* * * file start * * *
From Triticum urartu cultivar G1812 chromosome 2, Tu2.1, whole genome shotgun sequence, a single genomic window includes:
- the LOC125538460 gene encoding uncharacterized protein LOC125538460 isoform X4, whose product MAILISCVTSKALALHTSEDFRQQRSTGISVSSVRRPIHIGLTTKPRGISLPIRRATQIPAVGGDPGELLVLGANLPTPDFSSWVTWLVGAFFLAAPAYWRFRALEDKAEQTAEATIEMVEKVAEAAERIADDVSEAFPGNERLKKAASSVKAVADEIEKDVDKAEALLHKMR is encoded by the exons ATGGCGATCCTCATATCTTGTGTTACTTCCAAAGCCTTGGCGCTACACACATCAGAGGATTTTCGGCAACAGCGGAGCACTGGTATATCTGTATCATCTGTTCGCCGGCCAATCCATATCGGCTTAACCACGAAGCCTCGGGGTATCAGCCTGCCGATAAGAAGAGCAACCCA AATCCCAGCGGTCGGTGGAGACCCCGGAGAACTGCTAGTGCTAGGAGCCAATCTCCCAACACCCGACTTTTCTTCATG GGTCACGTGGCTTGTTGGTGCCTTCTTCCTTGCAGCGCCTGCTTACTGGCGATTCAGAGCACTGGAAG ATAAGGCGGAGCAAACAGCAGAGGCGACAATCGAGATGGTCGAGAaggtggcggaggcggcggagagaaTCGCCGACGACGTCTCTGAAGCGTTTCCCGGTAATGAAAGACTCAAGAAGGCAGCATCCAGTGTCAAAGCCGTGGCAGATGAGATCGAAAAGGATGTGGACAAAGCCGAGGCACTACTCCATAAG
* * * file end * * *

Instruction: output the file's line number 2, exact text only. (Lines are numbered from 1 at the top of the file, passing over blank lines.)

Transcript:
- the LOC125538460 gene encoding uncharacterized protein LOC125538460 isoform X4, whose product MAILISCVTSKALALHTSEDFRQQRSTGISVSSVRRPIHIGLTTKPRGISLPIRRATQIPAVGGDPGELLVLGANLPTPDFSSWVTWLVGAFFLAAPAYWRFRALEDKAEQTAEATIEMVEKVAEAAERIADDVSEAFPGNERLKKAASSVKAVADEIEKDVDKAEALLHKMR is encoded by the exons ATGGCGATCCTCATATCTTGTGTTACTTCCAAAGCCTTGGCGCTACACACATCAGAGGATTTTCGGCAACAGCGGAGCACTGGTATATCTGTATCATCTGTTCGCCGGCCAATCCATATCGGCTTAACCACGAAGCCTCGGGGTATCAGCCTGCCGATAAGAAGAGCAACCCA AATCCCAGCGGTCGGTGGAGACCCCGGAGAACTGCTAGTGCTAGGAGCCAATCTCCCAACACCCGACTTTTCTTCATG GGTCACGTGGCTTGTTGGTGCCTTCTTCCTTGCAGCGCCTGCTTACTGGCGATTCAGAGCACTGGAAG ATAAGGCGGAGCAAACAGCAGAGGCGACAATCGAGATGGTCGAGAaggtggcggaggcggcggagagaaTCGCCGACGACGTCTCTGAAGCGTTTCCCGGTAATGAAAGACTCAAGAAGGCAGCATCCAGTGTCAAAGCCGTGGCAGATGAGATCGAAAAGGATGTGGACAAAGCCGAGGCACTACTCCATAAG